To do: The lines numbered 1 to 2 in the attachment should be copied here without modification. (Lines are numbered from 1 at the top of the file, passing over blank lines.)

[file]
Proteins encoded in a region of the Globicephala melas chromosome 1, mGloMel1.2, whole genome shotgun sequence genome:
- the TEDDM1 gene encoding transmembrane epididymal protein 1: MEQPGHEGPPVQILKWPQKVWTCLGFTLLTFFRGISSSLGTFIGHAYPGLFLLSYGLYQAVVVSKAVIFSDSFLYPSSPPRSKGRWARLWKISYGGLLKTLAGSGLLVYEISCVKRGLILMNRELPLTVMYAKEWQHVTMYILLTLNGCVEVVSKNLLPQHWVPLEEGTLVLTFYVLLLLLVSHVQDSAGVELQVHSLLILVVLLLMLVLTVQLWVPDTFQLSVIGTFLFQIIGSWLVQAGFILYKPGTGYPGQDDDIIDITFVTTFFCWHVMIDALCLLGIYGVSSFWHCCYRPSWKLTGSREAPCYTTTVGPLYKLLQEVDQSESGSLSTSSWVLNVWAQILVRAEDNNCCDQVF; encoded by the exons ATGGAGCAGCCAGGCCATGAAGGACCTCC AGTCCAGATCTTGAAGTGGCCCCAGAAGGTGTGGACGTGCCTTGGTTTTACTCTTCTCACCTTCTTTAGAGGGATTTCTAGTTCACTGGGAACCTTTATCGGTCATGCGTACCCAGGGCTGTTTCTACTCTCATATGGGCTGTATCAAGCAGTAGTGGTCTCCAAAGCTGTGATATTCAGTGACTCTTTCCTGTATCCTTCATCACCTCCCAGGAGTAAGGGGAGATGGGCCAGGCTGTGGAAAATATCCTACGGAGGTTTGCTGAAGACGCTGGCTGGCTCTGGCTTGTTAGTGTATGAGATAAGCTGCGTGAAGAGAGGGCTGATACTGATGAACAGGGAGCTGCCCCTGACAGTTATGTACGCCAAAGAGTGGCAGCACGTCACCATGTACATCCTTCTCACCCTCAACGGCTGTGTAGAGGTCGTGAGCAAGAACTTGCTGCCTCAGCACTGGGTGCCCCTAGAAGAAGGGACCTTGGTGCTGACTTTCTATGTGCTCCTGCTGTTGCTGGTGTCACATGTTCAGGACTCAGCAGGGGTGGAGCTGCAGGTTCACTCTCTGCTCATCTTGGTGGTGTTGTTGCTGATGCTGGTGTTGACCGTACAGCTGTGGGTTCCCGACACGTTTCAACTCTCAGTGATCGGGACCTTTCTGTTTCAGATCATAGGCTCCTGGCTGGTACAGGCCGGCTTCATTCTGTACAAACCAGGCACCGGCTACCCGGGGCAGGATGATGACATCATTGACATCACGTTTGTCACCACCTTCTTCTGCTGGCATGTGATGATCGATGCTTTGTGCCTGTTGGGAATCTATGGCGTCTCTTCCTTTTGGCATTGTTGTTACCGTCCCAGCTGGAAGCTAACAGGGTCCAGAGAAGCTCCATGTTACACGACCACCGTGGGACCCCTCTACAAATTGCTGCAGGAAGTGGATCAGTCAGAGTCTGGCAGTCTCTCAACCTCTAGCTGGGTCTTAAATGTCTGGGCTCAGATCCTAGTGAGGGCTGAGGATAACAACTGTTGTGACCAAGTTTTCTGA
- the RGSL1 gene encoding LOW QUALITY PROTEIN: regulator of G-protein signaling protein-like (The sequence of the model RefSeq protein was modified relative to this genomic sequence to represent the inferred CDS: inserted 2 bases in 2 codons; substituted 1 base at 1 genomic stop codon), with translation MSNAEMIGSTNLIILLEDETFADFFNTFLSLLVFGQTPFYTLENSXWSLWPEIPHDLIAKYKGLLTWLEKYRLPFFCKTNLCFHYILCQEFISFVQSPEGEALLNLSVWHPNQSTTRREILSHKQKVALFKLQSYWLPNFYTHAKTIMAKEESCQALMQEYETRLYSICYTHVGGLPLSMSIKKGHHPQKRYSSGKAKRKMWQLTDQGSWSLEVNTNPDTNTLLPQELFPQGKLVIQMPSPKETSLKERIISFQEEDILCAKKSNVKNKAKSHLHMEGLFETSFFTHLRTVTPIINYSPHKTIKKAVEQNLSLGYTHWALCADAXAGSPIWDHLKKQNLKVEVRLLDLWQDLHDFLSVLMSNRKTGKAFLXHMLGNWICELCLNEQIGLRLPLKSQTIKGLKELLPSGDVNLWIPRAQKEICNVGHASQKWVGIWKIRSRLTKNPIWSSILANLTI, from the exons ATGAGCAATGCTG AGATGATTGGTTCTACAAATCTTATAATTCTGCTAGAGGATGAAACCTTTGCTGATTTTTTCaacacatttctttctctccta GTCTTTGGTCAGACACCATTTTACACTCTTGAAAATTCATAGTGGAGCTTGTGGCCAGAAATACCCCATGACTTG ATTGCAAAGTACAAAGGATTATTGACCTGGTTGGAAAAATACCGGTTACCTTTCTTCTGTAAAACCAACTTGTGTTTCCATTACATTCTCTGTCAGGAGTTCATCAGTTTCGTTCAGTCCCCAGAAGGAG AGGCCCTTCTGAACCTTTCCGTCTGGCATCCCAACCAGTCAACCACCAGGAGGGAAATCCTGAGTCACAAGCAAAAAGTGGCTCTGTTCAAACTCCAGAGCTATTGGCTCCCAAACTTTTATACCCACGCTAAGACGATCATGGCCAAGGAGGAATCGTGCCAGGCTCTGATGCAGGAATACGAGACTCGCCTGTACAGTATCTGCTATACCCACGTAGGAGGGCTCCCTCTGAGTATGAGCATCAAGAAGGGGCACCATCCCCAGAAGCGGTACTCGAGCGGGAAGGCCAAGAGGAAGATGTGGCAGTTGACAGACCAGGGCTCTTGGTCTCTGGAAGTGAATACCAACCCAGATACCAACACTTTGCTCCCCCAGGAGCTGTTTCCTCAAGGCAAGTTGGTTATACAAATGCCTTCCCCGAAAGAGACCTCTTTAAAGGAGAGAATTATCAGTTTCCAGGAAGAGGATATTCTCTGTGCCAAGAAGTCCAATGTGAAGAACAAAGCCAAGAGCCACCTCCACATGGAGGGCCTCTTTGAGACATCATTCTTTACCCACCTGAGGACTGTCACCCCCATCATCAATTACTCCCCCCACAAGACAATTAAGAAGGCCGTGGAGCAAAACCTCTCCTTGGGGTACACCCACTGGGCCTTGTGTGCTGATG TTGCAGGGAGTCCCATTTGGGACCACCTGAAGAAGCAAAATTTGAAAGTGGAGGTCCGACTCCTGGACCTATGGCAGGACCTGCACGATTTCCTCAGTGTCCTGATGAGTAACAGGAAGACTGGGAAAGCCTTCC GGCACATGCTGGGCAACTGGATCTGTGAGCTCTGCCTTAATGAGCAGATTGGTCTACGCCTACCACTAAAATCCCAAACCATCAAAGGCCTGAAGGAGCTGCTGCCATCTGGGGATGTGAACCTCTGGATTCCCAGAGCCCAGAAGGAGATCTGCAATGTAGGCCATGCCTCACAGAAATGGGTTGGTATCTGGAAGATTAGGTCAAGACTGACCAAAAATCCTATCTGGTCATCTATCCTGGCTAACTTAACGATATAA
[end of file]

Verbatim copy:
Proteins encoded in a region of the Globicephala melas chromosome 1, mGloMel1.2, whole genome shotgun sequence genome:
- the TEDDM1 gene encoding transmembrane epididymal protein 1: MEQPGHEGPPVQILKWPQKVWTCLGFTLLTFFRGISSSLGTFIGHAYPGLFLLSYGLYQAVVVSKAVIFSDSFLYPSSPPRSKGRWARLWKISYGGLLKTLAGSGLLVYEISCVKRGLILMNRELPLTVMYAKEWQHVTMYILLTLNGCVEVVSKNLLPQHWVPLEEGTLVLTFYVLLLLLVSHVQDSAGVELQVHSLLILVVLLLMLVLTVQLWVPDTFQLSVIGTFLFQIIGSWLVQAGFILYKPGTGYPGQDDDIIDITFVTTFFCWHVMIDALCLLGIYGVSSFWHCCYRPSWKLTGSREAPCYTTTVGPLYKLLQEVDQSESGSLSTSSWVLNVWAQILVRAEDNNCCDQVF; encoded by the exons ATGGAGCAGCCAGGCCATGAAGGACCTCC AGTCCAGATCTTGAAGTGGCCCCAGAAGGTGTGGACGTGCCTTGGTTTTACTCTTCTCACCTTCTTTAGAGGGATTTCTAGTTCACTGGGAACCTTTATCGGTCATGCGTACCCAGGGCTGTTTCTACTCTCATATGGGCTGTATCAAGCAGTAGTGGTCTCCAAAGCTGTGATATTCAGTGACTCTTTCCTGTATCCTTCATCACCTCCCAGGAGTAAGGGGAGATGGGCCAGGCTGTGGAAAATATCCTACGGAGGTTTGCTGAAGACGCTGGCTGGCTCTGGCTTGTTAGTGTATGAGATAAGCTGCGTGAAGAGAGGGCTGATACTGATGAACAGGGAGCTGCCCCTGACAGTTATGTACGCCAAAGAGTGGCAGCACGTCACCATGTACATCCTTCTCACCCTCAACGGCTGTGTAGAGGTCGTGAGCAAGAACTTGCTGCCTCAGCACTGGGTGCCCCTAGAAGAAGGGACCTTGGTGCTGACTTTCTATGTGCTCCTGCTGTTGCTGGTGTCACATGTTCAGGACTCAGCAGGGGTGGAGCTGCAGGTTCACTCTCTGCTCATCTTGGTGGTGTTGTTGCTGATGCTGGTGTTGACCGTACAGCTGTGGGTTCCCGACACGTTTCAACTCTCAGTGATCGGGACCTTTCTGTTTCAGATCATAGGCTCCTGGCTGGTACAGGCCGGCTTCATTCTGTACAAACCAGGCACCGGCTACCCGGGGCAGGATGATGACATCATTGACATCACGTTTGTCACCACCTTCTTCTGCTGGCATGTGATGATCGATGCTTTGTGCCTGTTGGGAATCTATGGCGTCTCTTCCTTTTGGCATTGTTGTTACCGTCCCAGCTGGAAGCTAACAGGGTCCAGAGAAGCTCCATGTTACACGACCACCGTGGGACCCCTCTACAAATTGCTGCAGGAAGTGGATCAGTCAGAGTCTGGCAGTCTCTCAACCTCTAGCTGGGTCTTAAATGTCTGGGCTCAGATCCTAGTGAGGGCTGAGGATAACAACTGTTGTGACCAAGTTTTCTGA